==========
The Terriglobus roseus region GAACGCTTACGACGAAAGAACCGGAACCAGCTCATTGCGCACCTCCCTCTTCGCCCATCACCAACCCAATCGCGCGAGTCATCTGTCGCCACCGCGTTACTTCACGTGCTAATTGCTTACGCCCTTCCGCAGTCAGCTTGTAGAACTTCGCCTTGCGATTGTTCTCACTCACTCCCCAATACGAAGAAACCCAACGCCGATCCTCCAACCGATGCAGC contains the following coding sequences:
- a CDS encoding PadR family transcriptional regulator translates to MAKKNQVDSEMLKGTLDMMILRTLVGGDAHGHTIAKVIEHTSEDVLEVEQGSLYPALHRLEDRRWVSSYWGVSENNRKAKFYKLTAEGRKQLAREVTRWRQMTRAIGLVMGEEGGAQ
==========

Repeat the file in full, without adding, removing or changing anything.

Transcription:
The Terriglobus roseus region GAACGCTTACGACGAAAGAACCGGAACCAGCTCATTGCGCACCTCCCTCTTCGCCCATCACCAACCCAATCGCGCGAGTCATCTGTCGCCACCGCGTTACTTCACGTGCTAATTGCTTACGCCCTTCCGCAGTCAGCTTGTAGAACTTCGCCTTGCGATTGTTCTCACTCACTCCCCAATACGAAGAAACCCAACGCCGATCCTCCAACCGATGCAGC contains the following coding sequences:
- a CDS encoding PadR family transcriptional regulator translates to MAKKNQVDSEMLKGTLDMMILRTLVGGDAHGHTIAKVIEHTSEDVLEVEQGSLYPALHRLEDRRWVSSYWGVSENNRKAKFYKLTAEGRKQLAREVTRWRQMTRAIGLVMGEEGGAQ